Youth Parliament

Transport debated by youth in Parliament


The youth parliament met in the House of Commons last week and the cost of transport was one of just six issues debated.

Liam Cartwright from Newcastle upon Tyne – where students pay £7 a day for a rail ticket – led the debate, calling for a standardised fare system for bus and rail across the country. He said: “We would see the age at which you are obliged to purchase an adult ticket raised to the age of 18. After all, in the eyes of the law you are an adult at the age of 18. This is an injustice. It is not right that transport companies capitalise on our need to use their services to attend compulsory education.

Caitlin Cavanagh talked about the “Myticket” campaign led by the Liverpool Youth Parliament which lifted the child fare from 15 to 18 on buses in the city. Users are charged just £2 for a day ticket and can travel across six local authorities.

screen-shot-2016-11-13-at-10-25-08Chelsea White, MYP for Sedgemoor and Mendip in Somerset told the house that her bus pass to get to college costs £650 a year before subsidy. “This is the most expensive bus pass in the country. This kind of financial pressure on families just to send their kids to an educational institution that is compulsory is absolutely disgusting. How is it that we are categorised in transport as adults and made to pay ridiculous fares when in every other aspect of our lives we are treated as children? We need a national student fee introduced in order to apply
equality in transport.”

Another speaker argued in favour of the environmental benefits of reducing public transport costs saying that 25% of carbon emissions come from transport – one bus takes 50 cars off the road.

Alaa Fawaz, 15, from Slough said: “Allowing transport to be cheaper and accessible for all will reduce the number of cars on the road and of course stop the taxi service of mum and dad. Recent legislation expects people to be in education screen-shot-2016-11-13-at-10-27-09until they are 18 – why are we charging them adult fares when they are only 16 and making it unaffordable for them to attend colleges internships, apprenticeships and volunteering opportunities?”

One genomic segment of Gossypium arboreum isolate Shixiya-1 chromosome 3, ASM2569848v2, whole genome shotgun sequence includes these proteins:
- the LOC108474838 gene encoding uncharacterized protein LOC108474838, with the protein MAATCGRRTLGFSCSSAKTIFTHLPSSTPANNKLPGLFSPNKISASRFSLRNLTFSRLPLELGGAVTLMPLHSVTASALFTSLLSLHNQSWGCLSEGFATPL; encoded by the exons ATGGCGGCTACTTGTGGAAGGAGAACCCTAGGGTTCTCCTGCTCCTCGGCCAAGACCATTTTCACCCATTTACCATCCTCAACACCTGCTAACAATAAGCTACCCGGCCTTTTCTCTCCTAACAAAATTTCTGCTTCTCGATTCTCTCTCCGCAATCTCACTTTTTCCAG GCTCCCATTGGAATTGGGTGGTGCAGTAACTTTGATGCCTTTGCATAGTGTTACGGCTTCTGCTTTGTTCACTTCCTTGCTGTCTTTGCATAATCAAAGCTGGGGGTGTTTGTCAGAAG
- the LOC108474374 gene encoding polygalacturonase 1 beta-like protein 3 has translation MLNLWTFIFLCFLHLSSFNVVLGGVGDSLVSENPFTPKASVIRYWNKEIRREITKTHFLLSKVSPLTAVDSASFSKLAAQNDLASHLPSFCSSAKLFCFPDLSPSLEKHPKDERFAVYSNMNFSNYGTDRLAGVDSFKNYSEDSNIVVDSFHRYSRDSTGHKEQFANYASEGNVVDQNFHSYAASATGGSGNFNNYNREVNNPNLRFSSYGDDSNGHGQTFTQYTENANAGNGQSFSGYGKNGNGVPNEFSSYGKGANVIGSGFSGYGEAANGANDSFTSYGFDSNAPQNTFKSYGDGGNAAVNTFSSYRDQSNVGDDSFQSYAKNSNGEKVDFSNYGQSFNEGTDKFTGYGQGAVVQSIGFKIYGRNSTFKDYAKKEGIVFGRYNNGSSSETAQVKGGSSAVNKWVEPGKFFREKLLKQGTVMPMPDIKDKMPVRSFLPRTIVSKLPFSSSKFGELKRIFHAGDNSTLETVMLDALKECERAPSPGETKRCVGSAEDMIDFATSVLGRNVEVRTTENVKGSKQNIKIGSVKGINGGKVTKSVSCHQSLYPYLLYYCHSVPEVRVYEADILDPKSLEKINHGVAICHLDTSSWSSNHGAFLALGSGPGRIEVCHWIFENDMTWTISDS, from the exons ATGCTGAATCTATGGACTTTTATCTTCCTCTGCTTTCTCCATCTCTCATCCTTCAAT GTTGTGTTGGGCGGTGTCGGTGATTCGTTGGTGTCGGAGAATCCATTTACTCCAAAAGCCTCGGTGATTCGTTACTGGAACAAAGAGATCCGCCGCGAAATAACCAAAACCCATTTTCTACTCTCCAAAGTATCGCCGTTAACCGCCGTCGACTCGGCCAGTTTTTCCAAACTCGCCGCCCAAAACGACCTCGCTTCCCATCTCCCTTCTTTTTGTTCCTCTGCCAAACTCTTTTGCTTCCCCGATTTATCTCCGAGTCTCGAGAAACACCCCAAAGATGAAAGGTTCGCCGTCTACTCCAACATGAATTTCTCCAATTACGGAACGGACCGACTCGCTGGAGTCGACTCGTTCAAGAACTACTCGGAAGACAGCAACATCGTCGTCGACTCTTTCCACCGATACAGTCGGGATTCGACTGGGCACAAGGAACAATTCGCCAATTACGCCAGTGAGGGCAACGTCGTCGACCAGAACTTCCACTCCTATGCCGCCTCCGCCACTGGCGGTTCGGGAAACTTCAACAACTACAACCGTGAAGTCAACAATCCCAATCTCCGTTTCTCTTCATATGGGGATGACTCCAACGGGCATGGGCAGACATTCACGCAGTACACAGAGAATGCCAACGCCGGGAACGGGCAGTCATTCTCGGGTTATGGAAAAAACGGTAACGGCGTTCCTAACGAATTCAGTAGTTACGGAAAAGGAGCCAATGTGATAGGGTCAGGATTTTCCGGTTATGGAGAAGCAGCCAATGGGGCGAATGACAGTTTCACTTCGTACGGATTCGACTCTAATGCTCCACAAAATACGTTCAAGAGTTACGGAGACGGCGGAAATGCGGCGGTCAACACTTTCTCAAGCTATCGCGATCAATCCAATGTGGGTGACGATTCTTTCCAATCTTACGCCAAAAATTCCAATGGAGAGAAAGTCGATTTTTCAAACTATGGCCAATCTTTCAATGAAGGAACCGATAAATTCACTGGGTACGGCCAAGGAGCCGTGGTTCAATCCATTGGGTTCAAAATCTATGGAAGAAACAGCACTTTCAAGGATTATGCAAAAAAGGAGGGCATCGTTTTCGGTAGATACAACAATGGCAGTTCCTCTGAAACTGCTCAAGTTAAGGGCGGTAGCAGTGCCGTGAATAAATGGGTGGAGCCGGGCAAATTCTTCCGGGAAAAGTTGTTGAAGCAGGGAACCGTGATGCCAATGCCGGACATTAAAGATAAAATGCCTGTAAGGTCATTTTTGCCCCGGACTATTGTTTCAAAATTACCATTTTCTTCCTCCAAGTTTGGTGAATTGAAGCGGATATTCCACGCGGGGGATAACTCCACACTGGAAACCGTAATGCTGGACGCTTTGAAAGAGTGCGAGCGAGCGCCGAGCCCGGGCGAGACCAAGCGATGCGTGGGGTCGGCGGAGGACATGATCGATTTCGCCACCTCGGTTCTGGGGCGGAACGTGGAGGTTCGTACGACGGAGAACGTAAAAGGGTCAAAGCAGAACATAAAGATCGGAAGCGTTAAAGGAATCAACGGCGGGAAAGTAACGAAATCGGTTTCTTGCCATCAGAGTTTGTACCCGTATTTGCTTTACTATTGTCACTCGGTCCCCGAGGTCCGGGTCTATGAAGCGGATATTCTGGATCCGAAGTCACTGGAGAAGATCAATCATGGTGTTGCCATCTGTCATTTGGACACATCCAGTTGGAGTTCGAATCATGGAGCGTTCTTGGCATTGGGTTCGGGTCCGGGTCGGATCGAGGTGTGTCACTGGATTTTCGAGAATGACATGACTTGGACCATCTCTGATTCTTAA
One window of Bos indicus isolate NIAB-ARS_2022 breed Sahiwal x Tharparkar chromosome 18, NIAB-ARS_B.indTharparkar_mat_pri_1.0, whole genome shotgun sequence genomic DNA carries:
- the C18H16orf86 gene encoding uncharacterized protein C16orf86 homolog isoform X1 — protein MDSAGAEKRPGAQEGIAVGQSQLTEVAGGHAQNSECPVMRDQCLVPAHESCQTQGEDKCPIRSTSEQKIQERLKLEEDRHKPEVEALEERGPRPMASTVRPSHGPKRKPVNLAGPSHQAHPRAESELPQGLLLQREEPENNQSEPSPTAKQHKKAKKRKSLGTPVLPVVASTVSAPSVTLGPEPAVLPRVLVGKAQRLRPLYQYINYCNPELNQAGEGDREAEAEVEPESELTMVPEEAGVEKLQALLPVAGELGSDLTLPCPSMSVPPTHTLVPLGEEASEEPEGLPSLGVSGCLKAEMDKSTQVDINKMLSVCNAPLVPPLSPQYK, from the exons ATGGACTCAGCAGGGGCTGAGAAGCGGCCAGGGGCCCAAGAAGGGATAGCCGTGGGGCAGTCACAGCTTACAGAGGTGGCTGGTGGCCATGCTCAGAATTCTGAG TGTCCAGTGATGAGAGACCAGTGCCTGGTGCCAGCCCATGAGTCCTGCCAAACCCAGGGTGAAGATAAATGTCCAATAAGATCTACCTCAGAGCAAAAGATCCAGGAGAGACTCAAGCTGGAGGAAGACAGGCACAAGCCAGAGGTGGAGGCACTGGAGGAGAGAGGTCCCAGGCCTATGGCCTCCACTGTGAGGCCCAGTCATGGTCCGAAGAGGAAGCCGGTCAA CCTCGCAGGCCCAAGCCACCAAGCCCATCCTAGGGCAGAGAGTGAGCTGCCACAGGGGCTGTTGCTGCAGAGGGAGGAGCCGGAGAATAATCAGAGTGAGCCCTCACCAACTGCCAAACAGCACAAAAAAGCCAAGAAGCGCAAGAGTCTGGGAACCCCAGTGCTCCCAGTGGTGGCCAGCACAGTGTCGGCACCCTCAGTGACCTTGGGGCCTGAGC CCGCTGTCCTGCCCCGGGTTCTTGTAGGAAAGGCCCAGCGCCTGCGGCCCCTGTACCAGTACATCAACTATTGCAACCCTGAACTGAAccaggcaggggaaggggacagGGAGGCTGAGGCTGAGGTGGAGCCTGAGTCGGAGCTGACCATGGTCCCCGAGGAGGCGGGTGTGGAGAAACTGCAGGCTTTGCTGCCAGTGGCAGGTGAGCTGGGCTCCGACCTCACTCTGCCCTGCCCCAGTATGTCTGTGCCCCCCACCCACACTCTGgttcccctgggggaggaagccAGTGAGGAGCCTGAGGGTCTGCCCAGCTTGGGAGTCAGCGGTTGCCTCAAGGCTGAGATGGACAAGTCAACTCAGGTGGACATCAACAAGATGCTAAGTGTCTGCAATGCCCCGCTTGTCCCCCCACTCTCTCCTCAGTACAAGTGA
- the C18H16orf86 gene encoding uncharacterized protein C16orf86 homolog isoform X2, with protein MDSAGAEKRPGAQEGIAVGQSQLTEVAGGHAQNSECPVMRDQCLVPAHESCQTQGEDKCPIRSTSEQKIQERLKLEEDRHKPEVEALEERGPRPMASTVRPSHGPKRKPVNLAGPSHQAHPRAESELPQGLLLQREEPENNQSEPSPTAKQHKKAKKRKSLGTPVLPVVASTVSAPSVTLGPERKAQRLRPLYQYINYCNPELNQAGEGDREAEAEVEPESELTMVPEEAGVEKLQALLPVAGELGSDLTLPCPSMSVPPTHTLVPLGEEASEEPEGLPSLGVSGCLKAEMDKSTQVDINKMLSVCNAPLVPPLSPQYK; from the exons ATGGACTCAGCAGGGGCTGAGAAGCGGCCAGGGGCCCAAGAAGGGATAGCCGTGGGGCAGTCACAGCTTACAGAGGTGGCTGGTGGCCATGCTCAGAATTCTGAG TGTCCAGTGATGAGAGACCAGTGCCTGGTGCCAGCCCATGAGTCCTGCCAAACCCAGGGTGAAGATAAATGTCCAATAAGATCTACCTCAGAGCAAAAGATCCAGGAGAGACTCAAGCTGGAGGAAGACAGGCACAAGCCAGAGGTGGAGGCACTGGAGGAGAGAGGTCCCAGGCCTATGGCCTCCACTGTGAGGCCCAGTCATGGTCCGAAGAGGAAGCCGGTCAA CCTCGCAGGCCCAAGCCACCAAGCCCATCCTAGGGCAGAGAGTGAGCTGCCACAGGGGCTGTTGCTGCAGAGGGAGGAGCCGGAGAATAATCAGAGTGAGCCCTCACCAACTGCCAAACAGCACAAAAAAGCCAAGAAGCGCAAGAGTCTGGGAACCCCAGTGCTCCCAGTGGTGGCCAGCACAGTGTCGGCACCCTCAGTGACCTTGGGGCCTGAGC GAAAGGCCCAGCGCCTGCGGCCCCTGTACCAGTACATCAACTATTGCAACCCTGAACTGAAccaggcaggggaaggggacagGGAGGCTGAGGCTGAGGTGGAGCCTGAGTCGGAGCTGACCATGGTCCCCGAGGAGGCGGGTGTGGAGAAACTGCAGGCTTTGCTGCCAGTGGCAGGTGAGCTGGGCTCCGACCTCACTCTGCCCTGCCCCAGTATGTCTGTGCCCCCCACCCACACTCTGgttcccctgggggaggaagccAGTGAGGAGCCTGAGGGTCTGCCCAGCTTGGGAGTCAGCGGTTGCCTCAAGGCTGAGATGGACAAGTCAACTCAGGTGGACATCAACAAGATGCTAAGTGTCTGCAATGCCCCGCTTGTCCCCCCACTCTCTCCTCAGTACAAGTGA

Lucia Harrington, from South Cumbria is paying £1,000 a year to attend sixth form this year. She said some families struggle. “A friend of mine has to work long hours after sixth form just so she can afford to get there and this is wrong. If the government wants us to remain in education till we are 18 they should provide the means for us to get there.”

The Youth Parliament’s 276 elected representatives (aged 11-18) were deciding which issue to make its priority campaigns for this year. The issues were shortlisted by popular vote though the Make Your Mark ballot – the biggest youth consultation of its kind in UK history. Of nearly one million young people (978,216) who voted, 120,000 chose transport as the priority issue, second only to “A Curriculum to Prepare us for Life” (142,471).

In the end the Youth Parliament selected to campaign for votes for 16-year-olds and a “curriculum to prepare us for life”.

It wasn’t a rejection of the transport issue, argued Darragh O’Reilly from Northern Ireland, but a means by which to achieve progress.

In an emotive speech that had MYPs on their feet afterwards, he said: “Just imagine if the government decided to abolish the transport pass for pensioners and charge the sky high transport prices that you do for us. The government would be out in a day because old people vote and vote in droves. If we had the vote and voted in droves we would no longer be a small part of the Big Society. Our issues would go from the bottom to the top.”

David Lidington MP. Leader of the House of Commons, said: “The UK Youth Parliament is an opportunity for Westminster to hear young people raising the issues they care about most. Both MPs in Parliament and ministers in Whitehall will be listening to what MYPs have to say.”

Emily Stott co-founder of Childfare, said: “I hope MPs were listening to the debate. It is clear that this is a serious issue for thousands and thousands of families. It’s wrong that young people should be paying £600 for a bus pass to get to school or over £1,000 for a train season ticket.”





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